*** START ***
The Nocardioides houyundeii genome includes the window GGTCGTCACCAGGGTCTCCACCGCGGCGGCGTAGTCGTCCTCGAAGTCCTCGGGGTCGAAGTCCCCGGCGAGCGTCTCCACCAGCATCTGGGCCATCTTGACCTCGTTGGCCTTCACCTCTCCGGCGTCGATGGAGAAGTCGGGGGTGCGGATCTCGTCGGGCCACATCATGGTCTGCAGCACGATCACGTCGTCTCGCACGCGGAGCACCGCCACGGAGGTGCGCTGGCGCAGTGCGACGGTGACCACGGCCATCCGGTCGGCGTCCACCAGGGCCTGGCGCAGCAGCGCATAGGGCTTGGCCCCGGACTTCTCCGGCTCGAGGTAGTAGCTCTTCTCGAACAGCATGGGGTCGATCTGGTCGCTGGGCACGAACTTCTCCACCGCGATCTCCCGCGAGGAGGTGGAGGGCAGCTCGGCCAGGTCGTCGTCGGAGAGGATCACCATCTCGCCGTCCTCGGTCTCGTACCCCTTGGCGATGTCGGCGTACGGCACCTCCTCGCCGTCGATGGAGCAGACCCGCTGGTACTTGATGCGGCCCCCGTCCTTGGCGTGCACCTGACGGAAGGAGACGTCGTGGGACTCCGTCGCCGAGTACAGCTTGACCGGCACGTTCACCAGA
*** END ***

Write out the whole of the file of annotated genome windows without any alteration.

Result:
The Nocardioides houyundeii genome includes the window GGTCGTCACCAGGGTCTCCACCGCGGCGGCGTAGTCGTCCTCGAAGTCCTCGGGGTCGAAGTCCCCGGCGAGCGTCTCCACCAGCATCTGGGCCATCTTGACCTCGTTGGCCTTCACCTCTCCGGCGTCGATGGAGAAGTCGGGGGTGCGGATCTCGTCGGGCCACATCATGGTCTGCAGCACGATCACGTCGTCTCGCACGCGGAGCACCGCCACGGAGGTGCGCTGGCGCAGTGCGACGGTGACCACGGCCATCCGGTCGGCGTCCACCAGGGCCTGGCGCAGCAGCGCATAGGGCTTGGCCCCGGACTTCTCCGGCTCGAGGTAGTAGCTCTTCTCGAACAGCATGGGGTCGATCTGGTCGCTGGGCACGAACTTCTCCACCGCGATCTCCCGCGAGGAGGTGGAGGGCAGCTCGGCCAGGTCGTCGTCGGAGAGGATCACCATCTCGCCGTCCTCGGTCTCGTACCCCTTGGCGATGTCGGCGTACGGCACCTCCTCGCCGTCGATGGAGCAGACCCGCTGGTACTTGATGCGGCCCCCGTCCTTGGCGTGCACCTGACGGAAGGAGACGTCGTGGGACTCCGTCGCCGAGTACAGCTTGACCGGCACGTTCACCAGA